Publications by Tim Palmer


A power law for reduced precision at small spatial scales: Experiments with an SQG model

Quarterly Journal of the Royal Meteorological Society Wiley 144 (2018) 1179-1188

T Thornes, PD Duben, T Palmer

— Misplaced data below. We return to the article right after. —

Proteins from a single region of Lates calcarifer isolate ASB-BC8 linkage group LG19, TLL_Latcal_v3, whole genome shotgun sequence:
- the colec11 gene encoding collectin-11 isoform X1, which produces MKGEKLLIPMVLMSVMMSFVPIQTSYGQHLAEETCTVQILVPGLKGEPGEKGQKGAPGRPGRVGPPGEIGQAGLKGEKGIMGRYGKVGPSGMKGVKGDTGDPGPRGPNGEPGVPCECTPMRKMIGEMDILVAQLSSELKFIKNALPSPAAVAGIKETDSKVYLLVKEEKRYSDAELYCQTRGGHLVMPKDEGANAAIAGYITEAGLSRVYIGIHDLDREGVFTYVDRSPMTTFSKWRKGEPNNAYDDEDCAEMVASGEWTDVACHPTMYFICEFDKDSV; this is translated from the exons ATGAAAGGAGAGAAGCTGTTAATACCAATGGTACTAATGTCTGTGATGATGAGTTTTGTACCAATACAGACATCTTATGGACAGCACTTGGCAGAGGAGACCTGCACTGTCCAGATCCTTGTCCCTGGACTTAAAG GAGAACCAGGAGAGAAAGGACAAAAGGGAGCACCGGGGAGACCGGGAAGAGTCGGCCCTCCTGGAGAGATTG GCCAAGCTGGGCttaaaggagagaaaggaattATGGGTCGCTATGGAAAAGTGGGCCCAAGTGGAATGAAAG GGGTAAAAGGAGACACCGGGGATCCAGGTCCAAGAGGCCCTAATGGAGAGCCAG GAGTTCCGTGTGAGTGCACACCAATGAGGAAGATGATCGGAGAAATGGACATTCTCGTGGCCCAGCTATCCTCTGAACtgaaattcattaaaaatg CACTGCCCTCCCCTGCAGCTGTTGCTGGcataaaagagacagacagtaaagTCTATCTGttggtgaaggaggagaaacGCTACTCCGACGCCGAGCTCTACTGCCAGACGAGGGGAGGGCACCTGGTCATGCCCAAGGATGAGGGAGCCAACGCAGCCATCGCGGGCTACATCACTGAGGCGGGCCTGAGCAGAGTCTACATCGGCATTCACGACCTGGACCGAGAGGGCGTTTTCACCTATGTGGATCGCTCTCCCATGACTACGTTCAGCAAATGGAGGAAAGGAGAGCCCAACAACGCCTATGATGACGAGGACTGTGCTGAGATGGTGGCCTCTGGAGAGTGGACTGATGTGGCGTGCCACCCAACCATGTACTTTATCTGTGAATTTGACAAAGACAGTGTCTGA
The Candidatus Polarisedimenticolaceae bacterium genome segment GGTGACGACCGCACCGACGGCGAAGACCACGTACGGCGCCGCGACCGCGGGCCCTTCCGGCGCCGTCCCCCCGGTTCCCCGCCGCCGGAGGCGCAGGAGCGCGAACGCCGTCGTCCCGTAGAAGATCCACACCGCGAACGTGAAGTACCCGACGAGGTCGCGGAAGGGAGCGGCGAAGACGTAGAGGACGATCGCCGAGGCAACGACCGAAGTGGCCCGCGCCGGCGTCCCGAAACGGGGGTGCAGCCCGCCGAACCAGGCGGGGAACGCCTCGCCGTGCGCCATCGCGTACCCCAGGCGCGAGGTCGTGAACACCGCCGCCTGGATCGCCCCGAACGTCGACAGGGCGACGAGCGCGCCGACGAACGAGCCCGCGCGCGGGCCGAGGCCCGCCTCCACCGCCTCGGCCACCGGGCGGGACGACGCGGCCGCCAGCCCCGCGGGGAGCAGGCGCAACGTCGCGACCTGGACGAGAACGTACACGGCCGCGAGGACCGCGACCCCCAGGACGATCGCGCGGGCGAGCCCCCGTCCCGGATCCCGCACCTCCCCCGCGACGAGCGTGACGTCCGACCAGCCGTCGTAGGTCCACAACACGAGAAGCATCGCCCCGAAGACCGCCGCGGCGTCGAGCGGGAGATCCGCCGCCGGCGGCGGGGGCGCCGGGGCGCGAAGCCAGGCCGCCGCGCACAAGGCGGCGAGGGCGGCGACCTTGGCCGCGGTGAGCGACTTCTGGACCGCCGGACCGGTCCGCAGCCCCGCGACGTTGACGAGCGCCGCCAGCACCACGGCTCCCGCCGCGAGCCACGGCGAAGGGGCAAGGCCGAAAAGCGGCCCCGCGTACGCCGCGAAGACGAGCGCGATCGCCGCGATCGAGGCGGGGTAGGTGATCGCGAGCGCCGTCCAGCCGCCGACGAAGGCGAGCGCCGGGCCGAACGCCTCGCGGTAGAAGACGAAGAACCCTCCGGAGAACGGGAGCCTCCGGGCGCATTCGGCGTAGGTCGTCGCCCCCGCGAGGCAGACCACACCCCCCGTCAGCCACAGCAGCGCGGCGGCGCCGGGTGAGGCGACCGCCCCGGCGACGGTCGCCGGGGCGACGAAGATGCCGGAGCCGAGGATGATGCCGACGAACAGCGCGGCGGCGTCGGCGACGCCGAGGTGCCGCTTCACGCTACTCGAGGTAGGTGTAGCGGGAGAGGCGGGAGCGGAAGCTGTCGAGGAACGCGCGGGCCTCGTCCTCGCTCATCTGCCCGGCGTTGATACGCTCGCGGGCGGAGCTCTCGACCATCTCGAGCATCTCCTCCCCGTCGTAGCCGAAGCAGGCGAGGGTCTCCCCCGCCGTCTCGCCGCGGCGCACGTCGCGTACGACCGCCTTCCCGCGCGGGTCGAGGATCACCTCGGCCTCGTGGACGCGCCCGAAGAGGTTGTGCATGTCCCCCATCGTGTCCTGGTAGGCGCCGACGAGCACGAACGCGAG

Representing all variables in double‐precision in weather and climate models may be a waste of computer resources, especially when simulating the smallest spatial scales, which are more difficult to accurately observe and model than are larger scales. Recent experiments have shown that reducing to single‐precision would allow real‐world models to run considerably faster without incurring significant errors. Here, the effects of reducing precision to even lower levels are investigated in the Surface Quasi‐Geostrophic system, an idealised system that exhibits a similar power‐law spectrum to that of energy in the real atmosphere, by emulating reduced precision on conventional hardware. It is found that precision can be reduced much further for the smallest scales than the largest scales without inducing significant macroscopic error, according to a ‐4/3 power law, motivating the construction of a ‘scale‐selective’ reduced‐precision model that performs as well as a double‐precision control in short‐ and long‐range forecasts but for a much lower estimated computational cost. A similar scale‐selective approach in real‐world models could save resources that could be re‐invested to allow these models to be run at greater resolution, complexity or ensemble size, potentially leading to more efficient, more accurate forecasts.


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